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If you’ve been following our Shurley English Blog posts, you know we’ve been flooding you with creative ideas on how to continue supporting your students’ academic progress throughout the summer.  We are aware that with the high demands placed upon our children in today’s U.S. classrooms, it’s evident that children (and adults) have fewer opportunities to truly unwind and relax. 

Today, my suggestion is to remember to INCLUDE some “DOWNTIME” into your child’s daily summer schedule, and here’s why:

  • Research shows that time off-task is important for proper brain function and health.

  • The brain uses 20% of the body’s energy while on-task.

  • Napping 10-30 minutes can increase alertness and improve performance.

  • Meditation is a way to give the brain a break from work and refresh the ability to concentrate.

  • Resting mental states help us process our experiences, consolidate memories, reinforce learning, regulate our attention and emotions, and keep us productive!

Downtime will give the brain an opportunity to make sense of what has just been learned, and shifting off-task can actually help learners refresh their minds, gain insight, and return to the task with more focus.

Brain Break Exercise: Meditation with Mindful Breathing

I mentioned meditation as a way to give the brain a break, so show your students how to tap into their own superhero relaxation powers with this simple breathing exercise.  Teach your students that their breath is an amazing tool that can help them relax or calm down at any given moment.  It can help them manage the ups and downs of school and life—all they have to do is breathe.

The purpose of a breathing meditation is to calm the mind and develop inner peace.  We can use breathing meditations to reduce our distractions and feel a deep sense of relaxation.  Allow this breathing exercise to bring more calmness into your classroom while your students learn a valuable tool that helps them relax.

  • Mindful Breathing Exercise (2-5 minutes)

  • Students can stand or sit for this activity.

  • Ask students to put both hands on their belly.

  • Students should close their eyes, or look down to their hands.

  • Guide students in taking three slow deep breaths in and out to see if they can feel their hands being moved.

  • You may like to count “1, 2, 3” for each breath in and “1, 2, 3” for each breath out, pausing slightly at the end of each exhale.

  • Encourage students to think about how the breath feels, answering the following questions silently, in their mind.

    What is moving your hands? Is it the air filling your lungs?
    Can you feel the air moving in through your nose?
    Can you feel it moving out through your nose?
    Does the air feel a little colder on the way in and warmer on the way out?
    Can you hear your breath?
    What does it sound like?

Remember, time off-task isn’t always wasted time or a sign of laziness. I encourage you to create the balance between being a “human-being” and a “human-doing” this summer!

End-of-School-Year Activity: Creating a Summer Bucket List

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As eager as your students are for the school year to end, it won’t be long until they are actually bored during their summer break.  Yes, I said “bored.”  Help your students stay focused and creative while they gear-up for that day with this fun and creative classroom activity.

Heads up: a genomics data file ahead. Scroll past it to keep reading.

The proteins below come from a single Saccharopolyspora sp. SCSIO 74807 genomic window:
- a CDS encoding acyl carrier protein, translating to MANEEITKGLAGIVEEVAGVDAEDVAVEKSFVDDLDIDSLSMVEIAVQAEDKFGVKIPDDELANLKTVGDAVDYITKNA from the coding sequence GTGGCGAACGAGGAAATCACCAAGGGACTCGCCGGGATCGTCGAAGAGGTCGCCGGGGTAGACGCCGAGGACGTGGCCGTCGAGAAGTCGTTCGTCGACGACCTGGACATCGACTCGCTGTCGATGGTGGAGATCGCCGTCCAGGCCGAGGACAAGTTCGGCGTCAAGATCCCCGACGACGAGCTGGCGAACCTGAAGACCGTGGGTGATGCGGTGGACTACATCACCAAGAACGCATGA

In this blog, I will share an activity that will teach students a valuable lesson as they create their own Summer Bucket List.  The catch is that they will create it while working in small groups.  As always, you can do as much or as little as you like with this idea.  Here’s how to get started.

 

Lesson and Class Discussion:

First, start the lesson with the whole class by following these steps:

  1. Read aloud and discuss this story, Seven Captive Princesses

  2. Review the definition of the word boredom.  Merriam-Webster defines it as the state of being weary and restless through lack of interest.

  3. Discuss how boredom doesn’t have to be a negative or bad thing in their life.  The state of boredom can be an opportunity to tap into their creativity.  Allow students to share their personal experiences with boredom and their solution for it with the class.

  4.  Ask students if they’ve ever been bored during a vacation.  Ask them to describe what they will do when they get bored over their summer break.  Allow a few students to share their ideas. (Make popsicles, make a DIY costume, plant something, make a movie, etc.)

 

Group Work: Brainstorming

Next, divide your students into small groups (3-4 students per group).

  1. Allow 10-15 minutes for each group to brainstorm a list of activities they could do when they get bored during the upcoming summer vacation.                  

  2. Instruct them to write their list on a numbered sheet of paper. 

  3. When complete, have each group place their list in the middle of the table where they worked. 

  4. Give groups time to rotate around to each groups’ table. (3-5 minutes per table)

  5. Each group will review and discuss the other group’s ideas amongst themselves.

 

Then, when the rotations are complete, have students go back to their individual desks.  Explain the meaning of a “Summer Bucket List.”  In this case, you can describe it as a list of things or activities that someone has never done before but would like to do before the summer ends.